When Google Search Console warns of coverage issues for no reason

Posted on February 25, 2020

 

Google’s Search Console is a great tool. It’s an absolute must for every website owner as it gives you invaluable information about your website and the way Google sees it. You can locate errors, submit sitemaps, see what you’re receiving traffic for and what searches you’re appearing for. You can see if you’ve been manually penalised and even check your page speed.

If you’re not using it, you should be.

The tool also sends you regular updates of issues that affect your website, such as one we received recently. Google sent us a message warning of coverage issues on a particular domain.

Coverage issues, you say? This sounds like something we need to take immediate action on. At least, that’s what you’d think. The message stated:

“Search Console has identified that your site is affected by 1 Coverage issues”

The warning went on to say:

“Warnings are suggestions for improvement. Some warnings can affect your appearance on Search; some might be reclassified as errors in the future. The following warnings were found on your site: Indexed, though blocked by robots.txt”

This sounded serious. Some content on the website was indexed by Google, but it was being blocked by the robots.txt file. Robots.txt is a simple text file that sits in the root of your website and contains a series of lines of code telling search engines which files they should and should not access.

The fact Google says some files have been blocked means the content can’t appear in a Google search. Unless we fixed this we’d have a big problem, right?

Wrong.

After investigating the issue in Google Console, we could see there was just the one affected page. It was a page flagged up by Google a few days ago, and was one that was intended to be blocked by the robots.txt file as it’s a page inside the Admin directory.

You don’t want pages inside your admin directory to be indexed as you don’t want people finding them in Google searches. They’re private files, used only by logged-in users.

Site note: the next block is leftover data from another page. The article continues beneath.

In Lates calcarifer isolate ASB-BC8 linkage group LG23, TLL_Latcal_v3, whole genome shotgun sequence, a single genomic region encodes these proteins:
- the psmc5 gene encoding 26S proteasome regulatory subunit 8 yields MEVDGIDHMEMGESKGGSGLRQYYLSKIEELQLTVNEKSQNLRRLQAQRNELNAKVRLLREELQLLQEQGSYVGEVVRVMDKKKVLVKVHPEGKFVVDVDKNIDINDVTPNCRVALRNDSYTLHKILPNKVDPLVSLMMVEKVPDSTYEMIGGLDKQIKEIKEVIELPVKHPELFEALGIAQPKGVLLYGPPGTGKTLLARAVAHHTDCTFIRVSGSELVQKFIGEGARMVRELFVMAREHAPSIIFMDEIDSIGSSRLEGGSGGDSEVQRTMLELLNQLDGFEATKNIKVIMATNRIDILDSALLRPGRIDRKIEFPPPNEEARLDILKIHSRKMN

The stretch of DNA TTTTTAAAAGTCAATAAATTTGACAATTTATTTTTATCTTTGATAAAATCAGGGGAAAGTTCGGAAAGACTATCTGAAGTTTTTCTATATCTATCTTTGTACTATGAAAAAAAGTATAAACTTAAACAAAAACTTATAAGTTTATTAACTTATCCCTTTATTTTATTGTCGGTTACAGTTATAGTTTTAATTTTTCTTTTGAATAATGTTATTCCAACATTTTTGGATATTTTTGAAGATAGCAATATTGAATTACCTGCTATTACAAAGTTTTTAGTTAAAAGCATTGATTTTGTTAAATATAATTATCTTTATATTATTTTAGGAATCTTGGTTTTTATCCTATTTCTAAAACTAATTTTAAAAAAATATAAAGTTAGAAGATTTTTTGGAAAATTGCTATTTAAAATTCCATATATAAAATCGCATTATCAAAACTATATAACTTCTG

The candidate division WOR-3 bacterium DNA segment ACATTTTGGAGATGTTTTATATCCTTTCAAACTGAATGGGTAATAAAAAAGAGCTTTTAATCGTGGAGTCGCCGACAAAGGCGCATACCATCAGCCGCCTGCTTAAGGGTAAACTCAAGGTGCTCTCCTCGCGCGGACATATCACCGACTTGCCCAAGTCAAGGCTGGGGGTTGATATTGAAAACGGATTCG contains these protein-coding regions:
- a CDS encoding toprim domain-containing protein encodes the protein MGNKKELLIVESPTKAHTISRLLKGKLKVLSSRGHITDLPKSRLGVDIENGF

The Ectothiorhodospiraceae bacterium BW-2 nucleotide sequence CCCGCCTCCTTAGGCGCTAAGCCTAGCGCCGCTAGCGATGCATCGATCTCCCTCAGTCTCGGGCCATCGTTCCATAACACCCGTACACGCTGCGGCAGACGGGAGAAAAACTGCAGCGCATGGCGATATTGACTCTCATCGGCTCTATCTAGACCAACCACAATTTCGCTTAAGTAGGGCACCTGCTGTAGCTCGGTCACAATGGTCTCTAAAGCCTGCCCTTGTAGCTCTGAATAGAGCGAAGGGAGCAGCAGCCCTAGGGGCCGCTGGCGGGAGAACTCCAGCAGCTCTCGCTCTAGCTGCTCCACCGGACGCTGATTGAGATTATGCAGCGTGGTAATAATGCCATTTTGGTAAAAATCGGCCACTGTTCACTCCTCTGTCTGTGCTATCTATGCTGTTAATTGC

What this teaches us is that you don’t need to panic just because you receive a message from Google Console. Not everything it flags up is an issue. Not everything it says is a problem is actually a problem. Sometimes you can just leave the ‘issue’ alone, as it’s supposed to be that way.

This is also the case for many other online marketing tools with which website owners can, sometimes, get a little preoccupied. Tools such as YOAST for WordPress, Majestic, Google PageSpeed Insights and many others are all there to ‘help’ you to improve your website in search. They are just tools, and you need to know to use them effectively, interpret their findings and understand what they actually mean before you can get the best out of them.

If you base everything on your Trust Flow score on Majestic, your mobile website score on Google’s PageSpeed Insights or whether or not you get a little green smiley face for your homepage on YOAST, you’re missing the real point.

The tools we mentioned, and many more besides, are great. We use them, and you should too. They can highlight really important issues or areas for improvement with your website. Please don’t get bogged down with the detail, however. Digital marketing for your website is about a lot more than ticking boxes and getting a clean bill of health from online tools.

If you find you’re not getting the results you want from your website, we’d be happy to take a look for you.

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